Sustainable Waste Management in Africa

In African countries experiencing economic growth, increased population and rapid urbanization– waste management has become a constant thorn in their sides.  Aided by the rejection of common waste management practices by environmental lobbyists due to the dire negative impact on the environment, this has made the disposal of waste more difficult.

For instance, more than 70 percent of Dar es Salaam’s population live in unplanned settlements and this makes waste collection in such areas extremely difficult. For lack of a better option the residents are left to burning and dumping their household garbage along rivers or roads. Sustainable Cities International (SCI) has collaborated with community based organizations such as the Kisiwani Environmental Group (KEG) to help Dar es Salaam create sustainable waste management solutions in these unplanned settlements all around the city. Groups like KEG are tasked with collecting household waste by loading them in push carts. Since more than half of the household waste collected is organic, this presents a great opportunity for the community groups to generate more income by turning the organic waste into high quality compost that is sold to the urban farming community in the city.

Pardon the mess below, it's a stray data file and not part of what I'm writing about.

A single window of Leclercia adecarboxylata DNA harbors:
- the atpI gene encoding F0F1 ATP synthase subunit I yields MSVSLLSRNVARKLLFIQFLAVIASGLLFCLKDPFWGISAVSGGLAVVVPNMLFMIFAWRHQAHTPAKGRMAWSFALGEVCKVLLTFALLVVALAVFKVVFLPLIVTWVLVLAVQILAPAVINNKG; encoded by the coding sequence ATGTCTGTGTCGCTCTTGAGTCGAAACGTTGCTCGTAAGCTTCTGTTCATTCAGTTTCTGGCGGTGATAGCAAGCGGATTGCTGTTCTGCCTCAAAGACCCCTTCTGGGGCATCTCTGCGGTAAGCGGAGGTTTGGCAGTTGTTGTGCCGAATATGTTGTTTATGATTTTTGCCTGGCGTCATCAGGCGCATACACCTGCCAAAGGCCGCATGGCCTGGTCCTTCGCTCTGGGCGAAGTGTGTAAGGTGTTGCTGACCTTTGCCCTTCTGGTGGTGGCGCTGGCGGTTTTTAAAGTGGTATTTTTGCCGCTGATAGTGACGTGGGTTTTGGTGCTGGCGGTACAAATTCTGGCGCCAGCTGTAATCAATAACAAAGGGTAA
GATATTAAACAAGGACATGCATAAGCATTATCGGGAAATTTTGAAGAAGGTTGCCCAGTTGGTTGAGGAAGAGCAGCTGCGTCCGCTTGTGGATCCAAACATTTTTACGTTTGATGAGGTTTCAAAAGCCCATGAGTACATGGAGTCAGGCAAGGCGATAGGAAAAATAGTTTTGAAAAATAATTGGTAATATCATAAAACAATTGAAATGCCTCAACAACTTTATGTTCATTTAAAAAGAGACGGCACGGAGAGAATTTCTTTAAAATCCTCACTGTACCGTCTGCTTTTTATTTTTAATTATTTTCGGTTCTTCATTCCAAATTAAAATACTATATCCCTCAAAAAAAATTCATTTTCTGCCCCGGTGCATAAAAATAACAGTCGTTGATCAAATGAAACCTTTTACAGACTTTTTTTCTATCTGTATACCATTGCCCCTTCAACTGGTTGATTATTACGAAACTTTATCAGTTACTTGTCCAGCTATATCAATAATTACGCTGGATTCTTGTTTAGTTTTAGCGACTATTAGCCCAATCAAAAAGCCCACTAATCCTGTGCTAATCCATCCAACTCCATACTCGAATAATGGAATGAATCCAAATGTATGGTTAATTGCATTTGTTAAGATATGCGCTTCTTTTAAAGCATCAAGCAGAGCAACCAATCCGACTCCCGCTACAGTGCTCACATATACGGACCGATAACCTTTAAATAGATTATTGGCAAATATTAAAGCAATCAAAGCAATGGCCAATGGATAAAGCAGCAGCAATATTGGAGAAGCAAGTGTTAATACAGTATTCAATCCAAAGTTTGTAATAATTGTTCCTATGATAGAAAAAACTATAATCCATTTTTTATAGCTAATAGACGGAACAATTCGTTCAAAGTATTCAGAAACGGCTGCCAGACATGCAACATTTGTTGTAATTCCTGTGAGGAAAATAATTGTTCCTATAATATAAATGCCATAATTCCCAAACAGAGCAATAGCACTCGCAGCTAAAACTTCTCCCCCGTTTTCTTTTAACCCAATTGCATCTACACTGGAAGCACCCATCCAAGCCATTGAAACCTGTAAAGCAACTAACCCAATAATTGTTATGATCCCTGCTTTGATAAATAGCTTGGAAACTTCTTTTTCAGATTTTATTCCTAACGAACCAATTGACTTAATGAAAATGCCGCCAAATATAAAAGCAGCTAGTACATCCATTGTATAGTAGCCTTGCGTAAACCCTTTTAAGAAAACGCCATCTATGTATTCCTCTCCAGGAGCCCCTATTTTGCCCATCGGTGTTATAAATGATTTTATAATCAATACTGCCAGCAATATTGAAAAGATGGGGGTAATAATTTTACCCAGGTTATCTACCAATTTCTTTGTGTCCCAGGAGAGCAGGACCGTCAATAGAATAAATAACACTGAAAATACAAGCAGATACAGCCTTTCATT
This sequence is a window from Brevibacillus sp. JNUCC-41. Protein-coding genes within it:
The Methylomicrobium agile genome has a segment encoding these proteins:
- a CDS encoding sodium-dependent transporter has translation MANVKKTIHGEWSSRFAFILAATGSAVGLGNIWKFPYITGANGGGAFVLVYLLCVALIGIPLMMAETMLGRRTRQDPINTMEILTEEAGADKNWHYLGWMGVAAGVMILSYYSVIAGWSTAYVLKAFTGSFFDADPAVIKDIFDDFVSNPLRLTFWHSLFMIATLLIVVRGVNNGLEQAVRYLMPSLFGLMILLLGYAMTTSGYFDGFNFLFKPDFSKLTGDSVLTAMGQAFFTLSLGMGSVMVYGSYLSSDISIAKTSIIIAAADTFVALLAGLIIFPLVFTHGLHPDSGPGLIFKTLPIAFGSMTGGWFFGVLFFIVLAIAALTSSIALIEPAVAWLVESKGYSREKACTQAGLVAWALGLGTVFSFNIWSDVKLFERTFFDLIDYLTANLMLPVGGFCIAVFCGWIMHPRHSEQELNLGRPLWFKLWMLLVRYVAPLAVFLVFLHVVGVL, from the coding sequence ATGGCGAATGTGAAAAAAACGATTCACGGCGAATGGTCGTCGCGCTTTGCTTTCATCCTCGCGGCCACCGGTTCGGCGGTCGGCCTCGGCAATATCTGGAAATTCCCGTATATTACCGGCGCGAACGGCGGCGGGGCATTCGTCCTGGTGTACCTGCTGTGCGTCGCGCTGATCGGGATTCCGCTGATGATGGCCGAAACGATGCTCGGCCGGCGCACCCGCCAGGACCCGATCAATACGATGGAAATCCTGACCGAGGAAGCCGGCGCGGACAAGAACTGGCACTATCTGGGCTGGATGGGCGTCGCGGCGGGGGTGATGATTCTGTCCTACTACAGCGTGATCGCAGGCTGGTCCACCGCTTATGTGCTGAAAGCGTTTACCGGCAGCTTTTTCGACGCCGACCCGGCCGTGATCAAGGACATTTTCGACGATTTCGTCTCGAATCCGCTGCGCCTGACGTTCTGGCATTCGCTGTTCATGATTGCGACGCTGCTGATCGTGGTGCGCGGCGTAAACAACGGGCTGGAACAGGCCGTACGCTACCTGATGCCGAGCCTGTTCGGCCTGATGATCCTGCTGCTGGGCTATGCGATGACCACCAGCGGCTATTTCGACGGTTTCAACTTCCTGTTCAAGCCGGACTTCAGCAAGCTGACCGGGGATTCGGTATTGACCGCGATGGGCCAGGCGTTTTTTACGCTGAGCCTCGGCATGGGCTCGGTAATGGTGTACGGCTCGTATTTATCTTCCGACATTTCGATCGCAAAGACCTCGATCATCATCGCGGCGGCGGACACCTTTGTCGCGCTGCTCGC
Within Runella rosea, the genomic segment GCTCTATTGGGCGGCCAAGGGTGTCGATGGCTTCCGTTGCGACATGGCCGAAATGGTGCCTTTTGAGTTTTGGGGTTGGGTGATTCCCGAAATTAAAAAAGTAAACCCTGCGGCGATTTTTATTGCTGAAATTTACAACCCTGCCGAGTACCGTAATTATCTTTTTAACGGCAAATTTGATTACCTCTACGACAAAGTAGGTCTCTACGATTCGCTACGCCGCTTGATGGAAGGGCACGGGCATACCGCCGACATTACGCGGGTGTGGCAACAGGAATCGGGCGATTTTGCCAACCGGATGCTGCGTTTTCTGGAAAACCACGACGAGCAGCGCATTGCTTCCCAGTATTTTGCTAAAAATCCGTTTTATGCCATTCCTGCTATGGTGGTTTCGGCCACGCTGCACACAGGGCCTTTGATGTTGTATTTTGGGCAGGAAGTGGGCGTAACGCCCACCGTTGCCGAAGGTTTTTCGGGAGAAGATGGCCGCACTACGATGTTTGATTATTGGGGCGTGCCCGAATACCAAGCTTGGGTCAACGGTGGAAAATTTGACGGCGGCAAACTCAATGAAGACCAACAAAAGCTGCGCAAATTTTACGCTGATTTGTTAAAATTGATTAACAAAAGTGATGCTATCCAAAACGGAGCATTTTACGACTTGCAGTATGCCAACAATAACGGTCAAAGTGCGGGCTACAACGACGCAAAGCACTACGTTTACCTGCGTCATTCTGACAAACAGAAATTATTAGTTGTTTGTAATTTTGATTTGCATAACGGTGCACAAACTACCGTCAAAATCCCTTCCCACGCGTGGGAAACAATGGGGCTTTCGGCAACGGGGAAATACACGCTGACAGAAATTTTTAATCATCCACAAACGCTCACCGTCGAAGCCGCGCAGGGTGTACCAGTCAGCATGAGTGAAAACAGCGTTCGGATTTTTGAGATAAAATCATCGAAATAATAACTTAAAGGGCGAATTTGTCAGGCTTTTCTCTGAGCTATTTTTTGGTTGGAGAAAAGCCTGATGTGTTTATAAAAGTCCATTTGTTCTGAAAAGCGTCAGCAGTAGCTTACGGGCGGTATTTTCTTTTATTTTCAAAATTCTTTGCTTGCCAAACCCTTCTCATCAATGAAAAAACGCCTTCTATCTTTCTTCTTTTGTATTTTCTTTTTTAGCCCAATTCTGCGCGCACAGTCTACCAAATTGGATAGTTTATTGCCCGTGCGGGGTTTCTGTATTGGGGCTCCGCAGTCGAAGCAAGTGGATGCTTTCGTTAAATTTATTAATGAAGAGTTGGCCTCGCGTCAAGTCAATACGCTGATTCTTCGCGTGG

SCI in cooperation with Bremen Overseas Research and Development Association (BORDA) collaborate with the community groups in building their capacity on waste management by providing equipment and protective clothing, training and expanding their activities into recycling and composting activities. By charging the households for their service, additional revenue generated will allow the group members to improve their livelihoods and as an added bonus significantly reduce the waste that’s transported to the dump sites- transport being the highest cost of waste collection. 

solid waste
(Image courtesy BORDA)

These community based organizations are also coordinating meetings where the municipalities and the various community groups can share ideas and practices as well as discuss policy matters to create incentives such as long term contracts, enforcing household payments and creating a databases of residents served. 
SCI has been working hand in hand with the KEG group to manage a solid waste and composting program mainly in building capacity and documenting the progress so as to replicate the experience in other areas in the city. The long term goal is to see such groups grow into self-sustaining businesses that will improve their services and generate profits as well as act as community leaders by creating awareness of waste separation and other green living practices.